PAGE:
TEXAS A&M UNIVERSITY COLLEGE OF MEDICINE
TEXAS A&M UNIVERSITY COLLEGE OF MEDICINE. The Texas A&M University College of Medicine had its beginnings in 1971, when the Texas legislature authorized the Texas College and University System Coordinating Board to designate a state institution of higher learning "for the establishment, operation, and maintenance of a medical school to be located at or in connection with any Veterans Administration facility that may be made available for that purpose." On August 29, 1972, the board of directors of the Texas A&M University System authorized Texas A&M to present a request to the Coordinating Board for such designation and reaffirmed its proposal on May 1, 1973, for a new medical school to be established and operated under the terms of the Veterans Administration Medical School Assistance and Health Manpower Training Act of 1972. On June 8, 1973, in special session, the Coordinating Board designated Texas A&M University as the state-supported university system to administer a program in medical education. Application was made to the Veterans Administration on December 1, 1973, and announcement was made on December 19, 1975, of an award of $17,071,609 in support of the new program. In the meantime, James A. Knight, M.D., was appointed dean of medicine, and negotiations were completed with the Veterans Administration in Washington and with Scott and White Memorial Hospital in Temple for conduct of the newly funded program. Provisional accreditation, requested of the Liaison Committee on Medical Education of the American Medical Association and of the Association of American Medical Colleges, was granted October 21, 1976, and the charter class entered the newly established College of Medicine on August 22, 1977. Full accreditation was awarded on April 30, 1981. The first class of thirty-two physicians graduated on June 6, 1981. In 1991 the board of regents of the Texas A&M University System established the Texas A&M University Health Science Center with the College of Medicine as the initial focal program.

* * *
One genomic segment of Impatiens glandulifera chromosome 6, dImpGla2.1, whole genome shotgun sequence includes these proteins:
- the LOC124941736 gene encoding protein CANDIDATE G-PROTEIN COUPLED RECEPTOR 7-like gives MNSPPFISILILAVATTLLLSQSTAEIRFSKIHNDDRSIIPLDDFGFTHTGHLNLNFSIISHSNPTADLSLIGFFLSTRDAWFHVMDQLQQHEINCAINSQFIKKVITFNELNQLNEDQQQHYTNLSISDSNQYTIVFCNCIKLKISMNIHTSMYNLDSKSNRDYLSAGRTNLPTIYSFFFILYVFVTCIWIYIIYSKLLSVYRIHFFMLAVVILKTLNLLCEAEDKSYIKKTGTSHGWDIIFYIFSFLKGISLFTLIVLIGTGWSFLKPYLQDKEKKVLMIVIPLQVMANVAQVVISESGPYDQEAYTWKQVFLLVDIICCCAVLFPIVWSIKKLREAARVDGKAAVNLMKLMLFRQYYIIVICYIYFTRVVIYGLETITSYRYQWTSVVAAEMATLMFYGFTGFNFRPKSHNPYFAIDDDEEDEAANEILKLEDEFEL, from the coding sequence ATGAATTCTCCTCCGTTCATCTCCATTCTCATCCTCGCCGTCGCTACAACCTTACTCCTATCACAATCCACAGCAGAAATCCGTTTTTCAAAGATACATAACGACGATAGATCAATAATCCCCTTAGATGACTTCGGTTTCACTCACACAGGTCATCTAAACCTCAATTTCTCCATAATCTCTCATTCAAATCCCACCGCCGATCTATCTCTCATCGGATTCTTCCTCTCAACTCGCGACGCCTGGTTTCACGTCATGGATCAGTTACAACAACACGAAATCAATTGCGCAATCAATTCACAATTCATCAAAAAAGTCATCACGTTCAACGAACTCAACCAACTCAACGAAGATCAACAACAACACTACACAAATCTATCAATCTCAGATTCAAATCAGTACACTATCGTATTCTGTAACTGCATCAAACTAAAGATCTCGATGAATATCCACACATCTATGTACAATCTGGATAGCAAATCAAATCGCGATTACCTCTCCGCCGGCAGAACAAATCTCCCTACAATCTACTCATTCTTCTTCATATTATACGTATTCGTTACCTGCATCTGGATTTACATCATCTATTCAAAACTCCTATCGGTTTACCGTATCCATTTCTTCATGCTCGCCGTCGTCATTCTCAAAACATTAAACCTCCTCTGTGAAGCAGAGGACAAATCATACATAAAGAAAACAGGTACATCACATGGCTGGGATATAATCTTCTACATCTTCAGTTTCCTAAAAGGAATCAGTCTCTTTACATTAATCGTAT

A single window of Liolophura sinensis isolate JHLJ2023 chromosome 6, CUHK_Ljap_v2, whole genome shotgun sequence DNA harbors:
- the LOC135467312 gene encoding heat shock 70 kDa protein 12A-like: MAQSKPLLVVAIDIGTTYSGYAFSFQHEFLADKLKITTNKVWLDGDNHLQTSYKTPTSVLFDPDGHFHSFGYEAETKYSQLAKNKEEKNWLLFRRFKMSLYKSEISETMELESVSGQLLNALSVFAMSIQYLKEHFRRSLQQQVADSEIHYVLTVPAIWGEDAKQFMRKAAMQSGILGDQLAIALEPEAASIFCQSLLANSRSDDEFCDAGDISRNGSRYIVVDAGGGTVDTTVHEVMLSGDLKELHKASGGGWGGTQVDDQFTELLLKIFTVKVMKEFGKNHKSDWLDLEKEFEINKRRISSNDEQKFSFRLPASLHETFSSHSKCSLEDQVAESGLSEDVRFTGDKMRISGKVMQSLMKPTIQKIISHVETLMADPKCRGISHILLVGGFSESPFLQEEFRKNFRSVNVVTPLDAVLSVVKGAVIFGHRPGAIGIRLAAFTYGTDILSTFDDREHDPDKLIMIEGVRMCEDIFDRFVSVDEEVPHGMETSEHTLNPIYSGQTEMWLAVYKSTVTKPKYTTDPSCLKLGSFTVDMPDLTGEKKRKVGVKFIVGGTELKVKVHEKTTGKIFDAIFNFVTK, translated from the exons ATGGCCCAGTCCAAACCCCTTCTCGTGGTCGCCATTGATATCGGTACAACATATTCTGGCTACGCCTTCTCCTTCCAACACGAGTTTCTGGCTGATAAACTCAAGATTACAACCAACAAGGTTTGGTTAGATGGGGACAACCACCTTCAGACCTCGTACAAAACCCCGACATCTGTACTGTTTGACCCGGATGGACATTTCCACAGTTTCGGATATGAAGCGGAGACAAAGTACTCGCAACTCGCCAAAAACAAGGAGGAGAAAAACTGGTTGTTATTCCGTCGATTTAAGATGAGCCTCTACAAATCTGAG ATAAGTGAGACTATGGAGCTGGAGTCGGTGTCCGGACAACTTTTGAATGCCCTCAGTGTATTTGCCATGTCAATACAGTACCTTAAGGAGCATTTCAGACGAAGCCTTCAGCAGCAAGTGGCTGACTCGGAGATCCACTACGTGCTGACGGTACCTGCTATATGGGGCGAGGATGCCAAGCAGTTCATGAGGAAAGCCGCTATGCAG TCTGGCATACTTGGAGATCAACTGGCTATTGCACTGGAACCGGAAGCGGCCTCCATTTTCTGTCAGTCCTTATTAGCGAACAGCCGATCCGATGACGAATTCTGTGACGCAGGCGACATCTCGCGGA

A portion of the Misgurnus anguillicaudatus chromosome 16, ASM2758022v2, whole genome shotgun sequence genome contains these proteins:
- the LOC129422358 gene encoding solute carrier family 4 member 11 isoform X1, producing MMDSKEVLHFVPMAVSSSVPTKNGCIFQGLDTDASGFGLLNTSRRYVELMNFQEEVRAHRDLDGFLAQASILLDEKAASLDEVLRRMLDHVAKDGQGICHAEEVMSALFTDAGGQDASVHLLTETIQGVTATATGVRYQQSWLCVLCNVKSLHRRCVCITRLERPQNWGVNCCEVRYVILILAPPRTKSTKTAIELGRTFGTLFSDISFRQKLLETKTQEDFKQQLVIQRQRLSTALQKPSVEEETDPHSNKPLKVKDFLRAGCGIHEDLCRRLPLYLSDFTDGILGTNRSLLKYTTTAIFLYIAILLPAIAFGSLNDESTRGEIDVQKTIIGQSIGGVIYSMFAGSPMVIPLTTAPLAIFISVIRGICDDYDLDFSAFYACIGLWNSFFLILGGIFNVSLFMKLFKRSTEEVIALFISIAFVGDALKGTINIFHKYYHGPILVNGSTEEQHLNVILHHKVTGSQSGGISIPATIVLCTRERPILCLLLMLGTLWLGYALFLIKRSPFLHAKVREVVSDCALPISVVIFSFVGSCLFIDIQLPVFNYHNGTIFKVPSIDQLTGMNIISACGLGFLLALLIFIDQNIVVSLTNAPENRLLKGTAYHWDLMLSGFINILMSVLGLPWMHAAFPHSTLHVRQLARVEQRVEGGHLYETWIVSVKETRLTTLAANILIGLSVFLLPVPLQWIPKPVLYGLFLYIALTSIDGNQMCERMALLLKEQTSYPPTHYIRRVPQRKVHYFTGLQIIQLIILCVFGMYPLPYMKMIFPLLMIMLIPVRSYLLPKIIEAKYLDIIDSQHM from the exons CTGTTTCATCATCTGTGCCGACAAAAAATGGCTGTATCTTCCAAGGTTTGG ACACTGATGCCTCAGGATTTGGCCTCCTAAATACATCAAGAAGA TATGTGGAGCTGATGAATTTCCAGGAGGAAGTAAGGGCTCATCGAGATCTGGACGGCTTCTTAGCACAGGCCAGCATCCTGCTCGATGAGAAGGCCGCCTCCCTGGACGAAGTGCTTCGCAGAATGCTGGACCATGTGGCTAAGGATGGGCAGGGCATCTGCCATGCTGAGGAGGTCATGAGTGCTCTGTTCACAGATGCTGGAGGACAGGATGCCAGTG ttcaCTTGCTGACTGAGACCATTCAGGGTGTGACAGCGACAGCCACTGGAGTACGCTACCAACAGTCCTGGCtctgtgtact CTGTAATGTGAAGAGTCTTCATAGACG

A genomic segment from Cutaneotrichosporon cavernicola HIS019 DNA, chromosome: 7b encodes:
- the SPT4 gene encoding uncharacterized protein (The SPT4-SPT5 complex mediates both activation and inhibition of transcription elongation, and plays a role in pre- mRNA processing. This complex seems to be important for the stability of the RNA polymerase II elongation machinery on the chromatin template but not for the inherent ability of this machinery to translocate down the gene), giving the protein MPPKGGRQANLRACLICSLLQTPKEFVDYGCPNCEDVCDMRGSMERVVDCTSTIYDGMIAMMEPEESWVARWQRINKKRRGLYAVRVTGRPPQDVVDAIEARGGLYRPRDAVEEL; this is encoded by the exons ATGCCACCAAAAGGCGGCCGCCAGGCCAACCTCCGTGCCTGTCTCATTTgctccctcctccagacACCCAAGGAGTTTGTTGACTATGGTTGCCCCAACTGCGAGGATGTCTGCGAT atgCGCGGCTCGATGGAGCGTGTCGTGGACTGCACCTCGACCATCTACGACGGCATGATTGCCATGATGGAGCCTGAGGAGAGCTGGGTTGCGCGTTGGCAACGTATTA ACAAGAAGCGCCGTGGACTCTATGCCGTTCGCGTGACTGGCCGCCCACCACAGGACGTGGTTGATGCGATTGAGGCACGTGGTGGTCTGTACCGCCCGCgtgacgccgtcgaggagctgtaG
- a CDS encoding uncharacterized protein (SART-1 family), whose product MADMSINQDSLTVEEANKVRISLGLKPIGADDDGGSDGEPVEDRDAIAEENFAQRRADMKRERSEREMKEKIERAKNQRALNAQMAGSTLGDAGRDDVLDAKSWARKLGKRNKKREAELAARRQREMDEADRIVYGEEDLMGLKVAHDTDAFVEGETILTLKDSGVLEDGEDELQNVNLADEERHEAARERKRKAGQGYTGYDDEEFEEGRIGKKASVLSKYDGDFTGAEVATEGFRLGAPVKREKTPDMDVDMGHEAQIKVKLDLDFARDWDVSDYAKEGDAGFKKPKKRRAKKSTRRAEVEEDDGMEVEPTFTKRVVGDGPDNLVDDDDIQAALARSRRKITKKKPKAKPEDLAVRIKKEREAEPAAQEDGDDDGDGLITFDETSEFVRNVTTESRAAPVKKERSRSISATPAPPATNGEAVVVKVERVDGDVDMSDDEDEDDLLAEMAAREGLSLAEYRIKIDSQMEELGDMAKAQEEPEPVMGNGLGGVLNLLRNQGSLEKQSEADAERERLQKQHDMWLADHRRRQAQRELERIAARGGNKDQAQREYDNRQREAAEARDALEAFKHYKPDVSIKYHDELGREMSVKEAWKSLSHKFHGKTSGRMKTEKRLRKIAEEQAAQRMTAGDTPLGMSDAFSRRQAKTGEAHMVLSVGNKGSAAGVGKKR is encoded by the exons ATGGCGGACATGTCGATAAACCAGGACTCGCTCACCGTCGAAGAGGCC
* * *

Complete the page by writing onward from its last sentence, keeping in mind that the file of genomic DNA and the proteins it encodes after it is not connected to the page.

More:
From its inception, the College of Medicine has flourished. The faculty, which numbered over 600 in the 1990s, is composed of basic scientists, physicians who are on the professional staff of the affiliated hospitals, physicians in solo or small group practice in Brazos and adjacent counties, and private practitioners in family practice throughout Texas. Its research budget, in excess of $3 million annually, supports the research activities of the faculty as well as the operation of five research institutes (Microcirculation Research, Molecular Pathogenesis and Therapeutics, Ocular Pharmacology, Occupational Medicine, and Clinical Outcomes Assessment) and two centers (for Health Systems and Technology and for the Study of Cell Surfaces). Its educational program includes not only undergraduate medical education leading to the M.D. degree but also graduate education in the sciences basic to medicine leading to the M.S. and Ph.D. degrees. The primary mission of the College of Medicine is the education of students of medicine. With the resources enumerated above, students have available to them a wide range of experiences in basic science and clinical medicine. Indeed, the juxtapositioning of a major public research university (Texas A&M University), an exemplary private multispecialty group medical practice (Scott and White Memorial Hospital and Clinic), and the medical program of a federal agency (Veterans Administration) represents a constellation of strengths with unusual opportunities. Further complementing this original assemblage of institutions was the addition, in 1989, of Darnall Army Community Hospital at Fort Hood, an institution that provides the health care needs for the large armored military installation. The remarkable configuration of participating institutions, each preserving its separate identity, strives to integrate the strengths and resources of each and offers opportunities for education, research and service that are unmatched in the country.